Stuxnet infected industrial computers cleaned: Iran official

October 3, 2010

Industrial computers infected by Stuxnet in Iran have been cleaned and returned to their units, a top official said on Sunday, following reports that the malware was mutating and wreaking havoc with equipment.

"The industrial computers infected by the Stuxnet virus have been cleaned," Mohsen Hatam, deputy industry minister, was quoted as saying on the state television's website.

Iranian media had said that Stuxnet had mutated and was wreaking havoc on computerised industrial equipment in Iran, with around 30,000 IP addresses infected.

But Hatam said that "all platforms have been cleaned and delivered to the industrial units."

"The virus infected these computers because they lacked high security firewalls," he added.

He said Stuxnet was "designed and despatched about a year ago to gather information from industrial computers."

Stuxnet, which was publicly identified in June, is a self-replicating malware found lurking on Siemens systems, mostly in India, Indonesia and Pakistan, but the heaviest infiltration appears to be in Iran, researchers say.

Analysts say may have been designed to target Iran's nuclear facilities, especially the Russian-built first atomic power plant in the southern city of Bushehr.

Officials have denied that Bushehr was among the addresses penetrated by the worm, but had acknowledged that some personal computers of the plant's personnel had been infected.

Iran's nuclear ambitions are at the heart of a conflict between Tehran and the West, which suspects the Islamic republic is seeking to develop atomic weapons under the cover of a civilian drive.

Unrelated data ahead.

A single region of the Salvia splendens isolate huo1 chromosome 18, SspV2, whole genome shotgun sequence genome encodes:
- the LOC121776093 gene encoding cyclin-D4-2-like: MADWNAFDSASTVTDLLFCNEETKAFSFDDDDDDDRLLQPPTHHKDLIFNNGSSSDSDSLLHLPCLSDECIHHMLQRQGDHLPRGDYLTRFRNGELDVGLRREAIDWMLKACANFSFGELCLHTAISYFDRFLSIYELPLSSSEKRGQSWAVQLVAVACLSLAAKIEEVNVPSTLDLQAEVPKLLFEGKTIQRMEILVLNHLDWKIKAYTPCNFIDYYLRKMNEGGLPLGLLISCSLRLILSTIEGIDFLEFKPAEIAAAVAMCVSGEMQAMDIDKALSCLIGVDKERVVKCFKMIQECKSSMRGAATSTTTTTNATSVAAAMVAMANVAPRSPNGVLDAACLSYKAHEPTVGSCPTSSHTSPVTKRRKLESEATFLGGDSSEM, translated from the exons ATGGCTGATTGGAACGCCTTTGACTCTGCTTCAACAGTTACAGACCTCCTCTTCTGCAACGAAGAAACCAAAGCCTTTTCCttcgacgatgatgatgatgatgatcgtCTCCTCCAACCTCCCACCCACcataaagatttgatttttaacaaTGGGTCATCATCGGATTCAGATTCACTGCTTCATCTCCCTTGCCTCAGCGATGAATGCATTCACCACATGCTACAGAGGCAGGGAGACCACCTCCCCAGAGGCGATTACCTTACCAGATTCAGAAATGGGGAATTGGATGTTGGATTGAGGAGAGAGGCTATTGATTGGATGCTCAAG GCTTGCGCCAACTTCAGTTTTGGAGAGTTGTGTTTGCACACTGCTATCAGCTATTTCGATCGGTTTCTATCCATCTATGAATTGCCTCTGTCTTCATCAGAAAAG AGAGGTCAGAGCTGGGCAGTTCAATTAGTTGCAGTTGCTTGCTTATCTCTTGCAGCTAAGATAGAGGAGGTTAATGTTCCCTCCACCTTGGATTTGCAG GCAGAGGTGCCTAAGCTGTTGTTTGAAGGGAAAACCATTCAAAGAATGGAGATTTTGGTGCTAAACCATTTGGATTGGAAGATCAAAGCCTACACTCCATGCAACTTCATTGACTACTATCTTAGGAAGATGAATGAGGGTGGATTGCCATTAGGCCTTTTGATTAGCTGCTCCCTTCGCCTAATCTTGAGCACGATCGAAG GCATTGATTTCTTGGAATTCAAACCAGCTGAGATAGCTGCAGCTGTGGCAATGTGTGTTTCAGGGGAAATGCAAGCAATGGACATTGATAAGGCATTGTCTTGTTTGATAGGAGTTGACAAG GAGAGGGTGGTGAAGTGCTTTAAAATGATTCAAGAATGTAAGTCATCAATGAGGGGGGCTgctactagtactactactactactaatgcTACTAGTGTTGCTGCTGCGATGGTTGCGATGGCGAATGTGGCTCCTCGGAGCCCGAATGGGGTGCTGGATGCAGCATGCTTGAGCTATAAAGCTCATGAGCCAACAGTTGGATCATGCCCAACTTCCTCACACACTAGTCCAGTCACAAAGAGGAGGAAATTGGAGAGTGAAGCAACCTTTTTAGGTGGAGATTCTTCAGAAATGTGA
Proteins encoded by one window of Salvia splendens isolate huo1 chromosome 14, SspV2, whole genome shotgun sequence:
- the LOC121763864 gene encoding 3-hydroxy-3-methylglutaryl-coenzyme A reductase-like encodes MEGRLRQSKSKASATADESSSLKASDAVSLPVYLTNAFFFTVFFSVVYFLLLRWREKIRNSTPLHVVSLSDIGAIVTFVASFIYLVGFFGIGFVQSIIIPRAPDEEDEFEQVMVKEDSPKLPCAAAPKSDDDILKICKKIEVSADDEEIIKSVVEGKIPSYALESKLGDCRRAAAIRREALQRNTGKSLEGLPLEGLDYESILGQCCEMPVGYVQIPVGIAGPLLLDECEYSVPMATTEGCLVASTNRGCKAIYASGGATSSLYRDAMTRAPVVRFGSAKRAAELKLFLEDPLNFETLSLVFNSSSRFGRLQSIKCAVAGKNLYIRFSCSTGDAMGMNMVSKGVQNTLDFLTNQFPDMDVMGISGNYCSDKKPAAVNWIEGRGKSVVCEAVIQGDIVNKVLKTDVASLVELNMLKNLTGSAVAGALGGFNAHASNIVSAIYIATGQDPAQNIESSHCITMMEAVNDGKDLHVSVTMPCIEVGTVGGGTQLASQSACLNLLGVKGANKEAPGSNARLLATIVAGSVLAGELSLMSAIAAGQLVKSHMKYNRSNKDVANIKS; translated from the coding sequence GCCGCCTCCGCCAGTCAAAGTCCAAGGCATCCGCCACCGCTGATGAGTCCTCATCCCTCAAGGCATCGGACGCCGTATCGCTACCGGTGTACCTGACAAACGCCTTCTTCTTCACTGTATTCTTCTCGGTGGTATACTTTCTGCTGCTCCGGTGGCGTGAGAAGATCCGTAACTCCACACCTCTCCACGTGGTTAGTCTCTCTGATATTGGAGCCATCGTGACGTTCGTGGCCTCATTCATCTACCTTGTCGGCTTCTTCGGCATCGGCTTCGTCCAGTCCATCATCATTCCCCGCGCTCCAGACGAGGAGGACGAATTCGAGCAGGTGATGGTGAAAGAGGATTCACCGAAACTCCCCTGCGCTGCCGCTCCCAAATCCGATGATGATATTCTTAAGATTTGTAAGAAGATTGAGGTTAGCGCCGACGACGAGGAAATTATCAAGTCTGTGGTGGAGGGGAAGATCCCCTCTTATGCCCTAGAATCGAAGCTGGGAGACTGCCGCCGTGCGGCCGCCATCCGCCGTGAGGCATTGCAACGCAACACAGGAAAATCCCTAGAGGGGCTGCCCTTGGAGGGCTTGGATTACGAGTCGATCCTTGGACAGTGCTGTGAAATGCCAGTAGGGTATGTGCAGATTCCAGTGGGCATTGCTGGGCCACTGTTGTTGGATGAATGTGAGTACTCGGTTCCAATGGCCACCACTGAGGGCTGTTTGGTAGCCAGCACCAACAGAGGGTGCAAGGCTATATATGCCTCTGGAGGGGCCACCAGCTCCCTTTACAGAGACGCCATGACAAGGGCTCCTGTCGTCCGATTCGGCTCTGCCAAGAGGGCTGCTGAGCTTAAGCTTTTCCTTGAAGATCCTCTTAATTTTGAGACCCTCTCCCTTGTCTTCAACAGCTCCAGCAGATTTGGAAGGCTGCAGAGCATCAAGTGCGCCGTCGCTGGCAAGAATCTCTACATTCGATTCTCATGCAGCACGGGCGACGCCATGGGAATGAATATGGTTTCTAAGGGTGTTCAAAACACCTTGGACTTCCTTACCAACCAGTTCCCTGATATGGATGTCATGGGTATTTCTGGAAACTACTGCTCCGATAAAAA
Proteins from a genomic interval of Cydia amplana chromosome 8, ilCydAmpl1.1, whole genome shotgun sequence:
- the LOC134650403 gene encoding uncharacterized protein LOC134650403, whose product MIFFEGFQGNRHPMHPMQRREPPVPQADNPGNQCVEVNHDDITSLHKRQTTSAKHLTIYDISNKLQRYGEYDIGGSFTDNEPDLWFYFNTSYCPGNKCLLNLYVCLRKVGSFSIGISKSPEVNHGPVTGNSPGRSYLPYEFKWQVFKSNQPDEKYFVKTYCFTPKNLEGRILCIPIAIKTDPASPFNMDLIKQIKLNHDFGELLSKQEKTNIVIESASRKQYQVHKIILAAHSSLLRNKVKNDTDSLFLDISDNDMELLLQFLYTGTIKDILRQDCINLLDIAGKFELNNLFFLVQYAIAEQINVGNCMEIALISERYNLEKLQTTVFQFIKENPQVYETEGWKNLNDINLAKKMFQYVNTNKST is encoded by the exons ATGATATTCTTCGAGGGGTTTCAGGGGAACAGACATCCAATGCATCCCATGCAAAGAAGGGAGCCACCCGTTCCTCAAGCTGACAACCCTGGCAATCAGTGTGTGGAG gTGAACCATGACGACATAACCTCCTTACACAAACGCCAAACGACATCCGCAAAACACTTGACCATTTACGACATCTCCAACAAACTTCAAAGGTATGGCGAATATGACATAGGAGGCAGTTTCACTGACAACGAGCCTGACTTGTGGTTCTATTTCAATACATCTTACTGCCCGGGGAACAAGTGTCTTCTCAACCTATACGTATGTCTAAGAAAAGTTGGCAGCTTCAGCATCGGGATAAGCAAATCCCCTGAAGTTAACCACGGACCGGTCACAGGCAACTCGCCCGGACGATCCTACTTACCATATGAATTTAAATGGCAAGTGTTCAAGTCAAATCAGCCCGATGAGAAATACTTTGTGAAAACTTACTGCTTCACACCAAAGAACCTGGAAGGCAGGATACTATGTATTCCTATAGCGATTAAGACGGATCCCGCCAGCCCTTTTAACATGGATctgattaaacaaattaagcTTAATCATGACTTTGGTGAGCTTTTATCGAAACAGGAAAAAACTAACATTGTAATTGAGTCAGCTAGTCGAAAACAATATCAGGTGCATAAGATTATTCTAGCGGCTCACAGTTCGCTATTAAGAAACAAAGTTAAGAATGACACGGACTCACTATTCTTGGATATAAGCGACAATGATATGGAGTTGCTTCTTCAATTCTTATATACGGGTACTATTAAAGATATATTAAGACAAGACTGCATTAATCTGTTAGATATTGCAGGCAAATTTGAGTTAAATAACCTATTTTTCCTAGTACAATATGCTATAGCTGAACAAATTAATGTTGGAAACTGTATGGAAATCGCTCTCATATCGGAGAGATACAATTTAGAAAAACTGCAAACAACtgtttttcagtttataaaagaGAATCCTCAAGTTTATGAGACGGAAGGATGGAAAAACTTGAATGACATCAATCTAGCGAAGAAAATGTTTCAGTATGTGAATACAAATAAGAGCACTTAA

Tehran denies the allegation and is pressing on with its uranium enrichment programme -- the most controversial aspect of its nuclear activities -- despite four sets of UN Security Council sanctions.

Explore further: Software smart bomb fired at Iranian nuclear plant: experts

Related Stories

Computer attacks linked to wealthy group or nation

September 26, 2010

(AP) -- A powerful computer code attacking industrial facilities around the world, but mainly in Iran, probably was created by experts working for a country or a well-funded private group, according to an analysis by a leading ...

Stuxnet worm rampaging through Iran: IT official

September 27, 2010

The Stuxnet worm is mutating and wreaking further havoc on computerised industrial equipment in Iran where about 30,000 IP addresses have already been infected, IRNA news agency reported on Monday.

World's first 'cyber superweapon' attacks China

September 30, 2010

A computer virus dubbed the world's "first cyber superweapon" by experts and which may have been designed to attack Iran's nuclear facilities has found a new target -- China.

Recommended for you

For these 'cyborgs', keys are so yesterday

September 4, 2015

Punching in security codes to deactivate the alarm at his store became a thing of the past for Jowan Oesterlund when he implanted a chip into his hand about 18 months ago.

How to curb emissions? Put a price on carbon

September 3, 2015

Literally putting a price on carbon pollution and other greenhouse gasses is the best approach for nurturing the rapid growth of renewable energy and reducing emissions.

Magnetic fields provide a new way to communicate wirelessly

September 1, 2015

Electrical engineers at the University of California, San Diego demonstrated a new wireless communication technique that works by sending magnetic signals through the human body. The new technology could offer a lower power ...

0 comments

Please sign in to add a comment. Registration is free, and takes less than a minute. Read more

Click here to reset your password.
Sign in to get notified via email when new comments are made.